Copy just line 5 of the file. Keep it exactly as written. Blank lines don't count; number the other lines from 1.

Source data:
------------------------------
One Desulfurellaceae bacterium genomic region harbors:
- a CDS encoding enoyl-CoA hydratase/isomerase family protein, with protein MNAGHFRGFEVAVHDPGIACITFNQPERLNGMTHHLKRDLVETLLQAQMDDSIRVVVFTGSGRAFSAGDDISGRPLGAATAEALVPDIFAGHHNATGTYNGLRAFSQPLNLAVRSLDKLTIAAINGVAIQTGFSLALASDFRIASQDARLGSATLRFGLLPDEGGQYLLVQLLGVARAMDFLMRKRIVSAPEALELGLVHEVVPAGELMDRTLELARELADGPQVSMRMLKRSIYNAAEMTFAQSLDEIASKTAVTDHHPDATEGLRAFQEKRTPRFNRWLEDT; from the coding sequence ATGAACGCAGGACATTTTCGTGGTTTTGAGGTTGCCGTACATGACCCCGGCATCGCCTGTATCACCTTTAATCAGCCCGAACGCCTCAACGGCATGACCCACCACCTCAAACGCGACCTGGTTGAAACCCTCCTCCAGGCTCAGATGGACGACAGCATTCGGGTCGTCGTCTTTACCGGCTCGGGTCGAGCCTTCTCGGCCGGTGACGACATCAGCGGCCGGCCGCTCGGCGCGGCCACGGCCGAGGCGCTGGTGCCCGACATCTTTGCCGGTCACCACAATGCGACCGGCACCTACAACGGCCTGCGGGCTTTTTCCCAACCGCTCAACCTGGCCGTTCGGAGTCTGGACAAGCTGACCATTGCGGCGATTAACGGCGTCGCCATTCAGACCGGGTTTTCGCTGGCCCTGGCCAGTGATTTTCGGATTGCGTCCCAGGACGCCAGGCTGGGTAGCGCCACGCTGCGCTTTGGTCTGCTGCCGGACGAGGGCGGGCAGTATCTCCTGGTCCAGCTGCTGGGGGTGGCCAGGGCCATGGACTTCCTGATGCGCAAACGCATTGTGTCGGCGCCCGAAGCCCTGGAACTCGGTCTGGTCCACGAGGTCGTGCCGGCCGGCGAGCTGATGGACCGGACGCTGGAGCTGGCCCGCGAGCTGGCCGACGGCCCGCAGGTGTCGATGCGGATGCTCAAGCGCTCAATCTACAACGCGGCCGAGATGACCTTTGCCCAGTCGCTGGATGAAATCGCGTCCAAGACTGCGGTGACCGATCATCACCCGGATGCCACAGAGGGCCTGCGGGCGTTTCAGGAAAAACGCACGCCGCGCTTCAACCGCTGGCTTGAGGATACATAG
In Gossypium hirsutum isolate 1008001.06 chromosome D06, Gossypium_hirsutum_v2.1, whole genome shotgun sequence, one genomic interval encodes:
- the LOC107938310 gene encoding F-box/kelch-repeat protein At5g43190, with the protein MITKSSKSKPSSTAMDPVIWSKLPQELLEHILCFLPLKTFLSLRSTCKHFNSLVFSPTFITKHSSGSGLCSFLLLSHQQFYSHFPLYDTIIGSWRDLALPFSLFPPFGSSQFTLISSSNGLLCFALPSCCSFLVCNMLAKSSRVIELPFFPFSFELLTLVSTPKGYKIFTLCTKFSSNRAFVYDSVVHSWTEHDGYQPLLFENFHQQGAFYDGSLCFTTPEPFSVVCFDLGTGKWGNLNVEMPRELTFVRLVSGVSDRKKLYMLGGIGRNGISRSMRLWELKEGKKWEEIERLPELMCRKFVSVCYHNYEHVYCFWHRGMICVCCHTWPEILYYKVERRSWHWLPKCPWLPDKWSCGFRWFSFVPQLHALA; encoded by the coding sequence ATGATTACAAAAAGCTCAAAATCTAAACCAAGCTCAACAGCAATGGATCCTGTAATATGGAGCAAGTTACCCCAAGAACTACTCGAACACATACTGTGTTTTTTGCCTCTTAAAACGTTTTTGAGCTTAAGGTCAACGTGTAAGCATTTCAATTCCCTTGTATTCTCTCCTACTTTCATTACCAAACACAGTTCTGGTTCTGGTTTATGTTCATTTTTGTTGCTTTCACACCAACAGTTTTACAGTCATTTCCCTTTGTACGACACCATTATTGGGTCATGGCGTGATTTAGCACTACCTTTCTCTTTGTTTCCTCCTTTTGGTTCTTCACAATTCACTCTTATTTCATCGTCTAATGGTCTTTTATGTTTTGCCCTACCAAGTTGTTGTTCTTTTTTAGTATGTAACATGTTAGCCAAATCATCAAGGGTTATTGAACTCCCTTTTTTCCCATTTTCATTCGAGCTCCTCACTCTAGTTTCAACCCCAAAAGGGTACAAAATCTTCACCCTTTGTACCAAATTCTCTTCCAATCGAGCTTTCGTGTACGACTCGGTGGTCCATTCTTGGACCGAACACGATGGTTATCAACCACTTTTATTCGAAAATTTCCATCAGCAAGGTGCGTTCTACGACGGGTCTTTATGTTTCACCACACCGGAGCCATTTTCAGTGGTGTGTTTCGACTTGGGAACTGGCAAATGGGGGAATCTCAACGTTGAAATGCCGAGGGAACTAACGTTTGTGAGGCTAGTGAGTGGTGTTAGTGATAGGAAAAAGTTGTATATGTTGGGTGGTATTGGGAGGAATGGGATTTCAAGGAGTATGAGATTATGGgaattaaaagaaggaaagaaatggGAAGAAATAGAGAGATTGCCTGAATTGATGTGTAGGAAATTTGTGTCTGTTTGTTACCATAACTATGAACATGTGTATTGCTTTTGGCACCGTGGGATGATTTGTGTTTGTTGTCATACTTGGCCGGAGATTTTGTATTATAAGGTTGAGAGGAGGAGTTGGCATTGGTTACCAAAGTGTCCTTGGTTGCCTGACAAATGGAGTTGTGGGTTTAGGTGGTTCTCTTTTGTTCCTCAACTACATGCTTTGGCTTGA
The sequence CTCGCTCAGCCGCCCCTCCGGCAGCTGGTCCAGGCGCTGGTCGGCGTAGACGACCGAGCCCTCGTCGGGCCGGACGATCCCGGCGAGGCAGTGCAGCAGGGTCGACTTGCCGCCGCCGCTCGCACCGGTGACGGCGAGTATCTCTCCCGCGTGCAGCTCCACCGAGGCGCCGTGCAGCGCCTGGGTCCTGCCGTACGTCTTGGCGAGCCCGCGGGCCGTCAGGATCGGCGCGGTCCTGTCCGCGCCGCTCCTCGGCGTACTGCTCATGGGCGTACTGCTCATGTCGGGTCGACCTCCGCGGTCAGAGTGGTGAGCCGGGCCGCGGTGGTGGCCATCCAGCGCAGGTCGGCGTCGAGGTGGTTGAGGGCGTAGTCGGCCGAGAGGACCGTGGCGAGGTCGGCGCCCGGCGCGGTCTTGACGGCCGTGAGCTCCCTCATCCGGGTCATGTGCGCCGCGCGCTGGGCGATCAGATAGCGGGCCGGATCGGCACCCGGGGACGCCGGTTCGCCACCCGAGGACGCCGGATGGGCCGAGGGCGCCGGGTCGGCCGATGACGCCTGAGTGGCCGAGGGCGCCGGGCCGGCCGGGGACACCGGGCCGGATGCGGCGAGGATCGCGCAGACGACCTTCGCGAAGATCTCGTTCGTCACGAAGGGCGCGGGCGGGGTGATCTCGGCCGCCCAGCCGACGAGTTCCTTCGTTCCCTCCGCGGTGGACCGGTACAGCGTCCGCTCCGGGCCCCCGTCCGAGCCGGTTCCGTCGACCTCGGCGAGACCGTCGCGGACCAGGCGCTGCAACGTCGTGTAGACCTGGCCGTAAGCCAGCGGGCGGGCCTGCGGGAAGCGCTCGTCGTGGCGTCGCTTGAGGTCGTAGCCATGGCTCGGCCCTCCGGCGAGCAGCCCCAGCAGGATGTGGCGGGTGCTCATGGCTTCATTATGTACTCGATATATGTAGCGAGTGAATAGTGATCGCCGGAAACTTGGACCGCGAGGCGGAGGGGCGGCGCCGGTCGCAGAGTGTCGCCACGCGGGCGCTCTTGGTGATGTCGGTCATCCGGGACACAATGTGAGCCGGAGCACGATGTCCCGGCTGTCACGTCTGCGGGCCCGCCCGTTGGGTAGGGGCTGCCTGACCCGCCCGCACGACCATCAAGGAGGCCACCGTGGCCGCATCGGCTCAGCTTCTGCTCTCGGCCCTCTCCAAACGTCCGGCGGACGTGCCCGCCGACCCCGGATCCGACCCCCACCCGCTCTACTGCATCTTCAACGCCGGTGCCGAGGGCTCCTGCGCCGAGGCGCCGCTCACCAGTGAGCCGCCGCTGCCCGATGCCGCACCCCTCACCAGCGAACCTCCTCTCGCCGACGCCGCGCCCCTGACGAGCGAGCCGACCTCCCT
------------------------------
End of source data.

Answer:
The sequence CTCGCTCAGCCGCCCCTCCGGCAGCTGGTCCAGGCGCTGGTCGGCGTAGACGACCGAGCCCTCGTCGGGCCGGACGATCCCGGCGAGGCAGTGCAGCAGGGTCGACTTGCCGCCGCCGCTCGCACCGGTGACGGCGAGTATCTCTCCCGCGTGCAGCTCCACCGAGGCGCCGTGCAGCGCCTGGGTCCTGCCGTACGTCTTGGCGAGCCCGCGGGCCGTCAGGATCGGCGCGGTCCTGTCCGCGCCGCTCCTCGGCGTACTGCTCATGGGCGTACTGCTCATGTCGGGTCGACCTCCGCGGTCAGAGTGGTGAGCCGGGCCGCGGTGGTGGCCATCCAGCGCAGGTCGGCGTCGAGGTGGTTGAGGGCGTAGTCGGCCGAGAGGACCGTGGCGAGGTCGGCGCCCGGCGCGGTCTTGACGGCCGTGAGCTCCCTCATCCGGGTCATGTGCGCCGCGCGCTGGGCGATCAGATAGCGGGCCGGATCGGCACCCGGGGACGCCGGTTCGCCACCCGAGGACGCCGGATGGGCCGAGGGCGCCGGGTCGGCCGATGACGCCTGAGTGGCCGAGGGCGCCGGGCCGGCCGGGGACACCGGGCCGGATGCGGCGAGGATCGCGCAGACGACCTTCGCGAAGATCTCGTTCGTCACGAAGGGCGCGGGCGGGGTGATCTCGGCCGCCCAGCCGACGAGTTCCTTCGTTCCCTCCGCGGTGGACCGGTACAGCGTCCGCTCCGGGCCCCCGTCCGAGCCGGTTCCGTCGACCTCGGCGAGACCGTCGCGGACCAGGCGCTGCAACGTCGTGTAGACCTGGCCGTAAGCCAGCGGGCGGGCCTGCGGGAAGCGCTCGTCGTGGCGTCGCTTGAGGTCGTAGCCATGGCTCGGCCCTCCGGCGAGCAGCCCCAGCAGGATGTGGCGGGTGCTCATGGCTTCATTATGTACTCGATATATGTAGCGAGTGAATAGTGATCGCCGGAAACTTGGACCGCGAGGCGGAGGGGCGGCGCCGGTCGCAGAGTGTCGCCACGCGGGCGCTCTTGGTGATGTCGGTCATCCGGGACACAATGTGAGCCGGAGCACGATGTCCCGGCTGTCACGTCTGCGGGCCCGCCCGTTGGGTAGGGGCTGCCTGACCCGCCCGCACGACCATCAAGGAGGCCACCGTGGCCGCATCGGCTCAGCTTCTGCTCTCGGCCCTCTCCAAACGTCCGGCGGACGTGCCCGCCGACCCCGGATCCGACCCCCACCCGCTCTACTGCATCTTCAACGCCGGTGCCGAGGGCTCCTGCGCCGAGGCGCCGCTCACCAGTGAGCCGCCGCTGCCCGATGCCGCACCCCTCACCAGCGAACCTCCTCTCGCCGACGCCGCGCCCCTGACGAGCGAGCCGACCTCCCT